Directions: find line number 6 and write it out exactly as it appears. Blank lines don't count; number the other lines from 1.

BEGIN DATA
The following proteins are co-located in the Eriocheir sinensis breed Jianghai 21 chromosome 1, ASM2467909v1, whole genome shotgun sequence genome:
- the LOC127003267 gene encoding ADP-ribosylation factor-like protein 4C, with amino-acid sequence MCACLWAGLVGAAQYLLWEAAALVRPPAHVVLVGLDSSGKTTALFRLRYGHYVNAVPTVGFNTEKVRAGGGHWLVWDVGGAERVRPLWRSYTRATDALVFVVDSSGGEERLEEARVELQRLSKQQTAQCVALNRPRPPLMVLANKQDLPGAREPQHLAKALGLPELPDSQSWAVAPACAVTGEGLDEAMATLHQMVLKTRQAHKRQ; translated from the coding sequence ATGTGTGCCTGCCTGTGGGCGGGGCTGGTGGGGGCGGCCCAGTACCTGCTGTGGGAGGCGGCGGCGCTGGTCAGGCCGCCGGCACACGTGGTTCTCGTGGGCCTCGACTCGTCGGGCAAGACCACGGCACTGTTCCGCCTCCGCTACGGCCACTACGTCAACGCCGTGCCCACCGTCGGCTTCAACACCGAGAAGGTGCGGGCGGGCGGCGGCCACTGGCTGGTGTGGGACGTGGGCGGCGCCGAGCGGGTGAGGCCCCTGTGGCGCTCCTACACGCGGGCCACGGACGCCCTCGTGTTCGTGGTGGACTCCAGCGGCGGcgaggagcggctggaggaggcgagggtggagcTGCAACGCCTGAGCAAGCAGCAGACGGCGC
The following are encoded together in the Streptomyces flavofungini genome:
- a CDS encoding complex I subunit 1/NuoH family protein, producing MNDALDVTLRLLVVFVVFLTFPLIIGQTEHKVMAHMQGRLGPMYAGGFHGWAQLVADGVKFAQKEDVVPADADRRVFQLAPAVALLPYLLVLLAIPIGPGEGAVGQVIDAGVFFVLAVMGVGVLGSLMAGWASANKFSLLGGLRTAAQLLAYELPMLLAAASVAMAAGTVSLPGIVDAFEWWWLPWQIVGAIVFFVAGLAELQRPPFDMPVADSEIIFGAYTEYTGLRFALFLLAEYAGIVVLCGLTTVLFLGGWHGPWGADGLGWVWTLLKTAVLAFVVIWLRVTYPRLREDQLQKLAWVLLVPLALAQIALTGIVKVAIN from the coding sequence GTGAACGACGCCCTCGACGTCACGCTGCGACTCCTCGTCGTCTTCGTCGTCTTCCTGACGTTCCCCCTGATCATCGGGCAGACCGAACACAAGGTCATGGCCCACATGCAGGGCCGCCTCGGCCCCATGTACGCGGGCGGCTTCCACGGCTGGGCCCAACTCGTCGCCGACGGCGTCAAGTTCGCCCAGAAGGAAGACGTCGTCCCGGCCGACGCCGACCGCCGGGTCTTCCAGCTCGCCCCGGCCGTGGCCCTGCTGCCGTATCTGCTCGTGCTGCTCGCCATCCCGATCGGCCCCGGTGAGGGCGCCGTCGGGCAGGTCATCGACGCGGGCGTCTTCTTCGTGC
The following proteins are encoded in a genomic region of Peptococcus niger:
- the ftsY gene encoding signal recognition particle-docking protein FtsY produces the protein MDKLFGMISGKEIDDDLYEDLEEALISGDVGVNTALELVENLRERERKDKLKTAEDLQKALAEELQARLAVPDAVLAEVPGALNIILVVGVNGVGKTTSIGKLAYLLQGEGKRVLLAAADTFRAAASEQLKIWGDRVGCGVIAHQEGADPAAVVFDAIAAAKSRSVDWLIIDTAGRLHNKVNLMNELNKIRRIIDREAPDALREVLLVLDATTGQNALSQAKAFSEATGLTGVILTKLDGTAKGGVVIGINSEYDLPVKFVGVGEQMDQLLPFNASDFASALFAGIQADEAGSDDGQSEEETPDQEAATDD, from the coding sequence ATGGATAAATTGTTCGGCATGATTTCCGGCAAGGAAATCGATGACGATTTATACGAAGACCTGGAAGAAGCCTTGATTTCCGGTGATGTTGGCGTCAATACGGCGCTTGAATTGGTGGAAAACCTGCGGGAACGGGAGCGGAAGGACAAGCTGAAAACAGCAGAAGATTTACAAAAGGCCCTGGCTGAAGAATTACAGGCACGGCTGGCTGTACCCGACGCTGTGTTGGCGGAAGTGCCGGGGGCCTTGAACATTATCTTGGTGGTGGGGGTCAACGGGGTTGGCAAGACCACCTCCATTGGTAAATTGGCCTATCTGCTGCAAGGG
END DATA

- the ftsY gene encoding signal recognition particle-docking protein FtsY produces the protein MDKLFGMISGKEIDDDLYEDLEEALISGDVGVNTALELVENLRERERKDKLKTAEDLQKALAEELQARLAVPDAVLAEVPGALNIILVVGVNGVGKTTSIGKLAYLLQGEGKRVLLAAADTFRAAASEQLKIWGDRVGCGVIAHQEGADPAAVVFDAIAAAKSRSVDWLIIDTAGRLHNKVNLMNELNKIRRIIDREAPDALREVLLVLDATTGQNALSQAKAFSEATGLTGVILTKLDGTAKGGVVIGINSEYDLPVKFVGVGEQMDQLLPFNASDFASALFAGIQADEAGSDDGQSEEETPDQEAATDD, from the coding sequence ATGGATAAATTGTTCGGCATGATTTCCGGCAAGGAAATCGATGACGATTTATACGAAGACCTGGAAGAAGCCTTGATTTCCGGTGATGTTGGCGTCAATACGGCGCTTGAATTGGTGGAAAACCTGCGGGAACGGGAGCGGAAGGACAAGCTGAAAACAGCAGAAGATTTACAAAAGGCCCTGGCTGAAGAATTACAGGCACGGCTGGCTGTACCCGACGCTGTGTTGGCGGAAGTGCCGGGGGCCTTGAACATTATCTTGGTGGTGGGGGTCAACGGGGTTGGCAAGACCACCTCCATTGGTAAATTGGCCTATCTGCTGCAAGGG